A recent study by Sharpless has revealed that it affects not only those over 50 as previously believed, but also young people.
As this expert explains to The Huffington Post, the syndrome “is physically harmless.” “It only becomes a problem if someone suffers from it to such an extent that it affects their sleep, or is distressed by having an episode, or mistakenly believes that something serious is happening to them.”
Sharpless points out that it sometimes disappears simply by informing the patient that there is no reason to worry. “In most cases, it is just an unusual experience that happens from time to time.”
If we have managed to overcome the first stage and we want to continue, about 10 minutes later we will enter Phase 2, the longest and relatively calm; we lose awareness of our surroundings, our eyes stop moving, our heart rate and breathing are calm, our body temperature and blood pressure drop, and our muscles remain relaxed.
Our brain, free of fantasies and hallucinations, falls into a haven of quiet theta waves, only interrupted by a few accelerations called spindles and by sudden jumps called K complexes. This restful sleep occupies us approximately 50% of the entire cycle. Here we are safe.
After a quiet course through Phase 2, an hour after falling asleep we enter deep sleep, with its occasional ration of snoring that is more frequent in this period. In Phase 3 we recharge the batteries, the hormonal system readjusts and our brain rocks in a slow wave of delta waves, wide and deep.
It seems that we are finally plunged into that placid rest from which it is difficult for us to wake up, and that we will sleep soundly the rest of the night. Nothing could be further from the truth: the worst is yet to come. Here begins the preferred territory of parasomnias, sleep disorders.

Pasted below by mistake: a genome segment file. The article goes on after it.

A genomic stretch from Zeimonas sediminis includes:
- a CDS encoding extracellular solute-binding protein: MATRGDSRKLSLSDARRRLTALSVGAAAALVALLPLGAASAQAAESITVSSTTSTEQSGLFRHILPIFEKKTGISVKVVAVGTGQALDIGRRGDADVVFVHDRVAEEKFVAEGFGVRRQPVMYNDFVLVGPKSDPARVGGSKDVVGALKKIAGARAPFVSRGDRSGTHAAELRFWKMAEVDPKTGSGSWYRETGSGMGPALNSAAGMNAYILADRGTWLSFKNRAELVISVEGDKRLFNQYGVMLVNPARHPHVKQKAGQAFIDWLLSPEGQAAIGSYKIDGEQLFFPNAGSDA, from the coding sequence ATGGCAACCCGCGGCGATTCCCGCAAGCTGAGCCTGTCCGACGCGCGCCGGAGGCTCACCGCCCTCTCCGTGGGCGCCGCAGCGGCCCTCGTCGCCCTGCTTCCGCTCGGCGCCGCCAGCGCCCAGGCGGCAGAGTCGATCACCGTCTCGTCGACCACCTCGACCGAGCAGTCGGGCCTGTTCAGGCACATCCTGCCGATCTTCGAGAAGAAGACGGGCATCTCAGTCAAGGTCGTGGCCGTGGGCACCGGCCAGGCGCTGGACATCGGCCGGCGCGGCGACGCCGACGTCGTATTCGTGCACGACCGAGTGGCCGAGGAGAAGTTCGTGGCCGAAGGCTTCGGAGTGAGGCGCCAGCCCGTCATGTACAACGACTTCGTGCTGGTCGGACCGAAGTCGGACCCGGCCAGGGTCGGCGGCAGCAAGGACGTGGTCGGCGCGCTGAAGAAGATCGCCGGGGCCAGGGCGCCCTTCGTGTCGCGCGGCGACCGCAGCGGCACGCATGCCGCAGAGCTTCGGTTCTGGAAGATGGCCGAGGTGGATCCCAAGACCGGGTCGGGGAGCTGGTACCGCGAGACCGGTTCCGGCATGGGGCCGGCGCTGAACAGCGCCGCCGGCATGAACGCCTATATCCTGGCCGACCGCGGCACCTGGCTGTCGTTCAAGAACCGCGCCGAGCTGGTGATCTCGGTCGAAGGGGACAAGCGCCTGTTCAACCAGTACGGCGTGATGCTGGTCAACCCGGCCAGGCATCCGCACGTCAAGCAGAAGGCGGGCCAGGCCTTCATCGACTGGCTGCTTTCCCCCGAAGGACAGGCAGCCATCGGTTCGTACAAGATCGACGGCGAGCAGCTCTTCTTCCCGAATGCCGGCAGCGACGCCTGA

But this is no more than a slight annoyance compared to the possibility of suddenly sitting up in the middle of the night, sweating and screaming in terror.
They are not nightmares, which will appear at a later stage, but something even more sinister, which occurs especially in childhood and usually subsides in adolescence: night terrors. Up to 5% of children suffer from them, decreasing to 1-2% in adulthood.
According to Dr. Suresh Kotagal, a pediatric neurologist at the Mayo Clinic Sleep Medicine Center (USA), a large study revealed that up to 80% of children can suffer from an isolated parasomnia, and that there is nothing to worry about if it is of isolated phenomena.
For parents, a night terror is a harrowing experience, especially when children do not seem to recognize them and do not respond to attempts at comfort.
What to do in these cases? Kotagal offers this newspaper some instructions for parents: “They should try to remain calm, make sure that the child is not in an environment where he can be harmed, such as near a staircase. The terror will run its course and will stop, usually in a few minutes.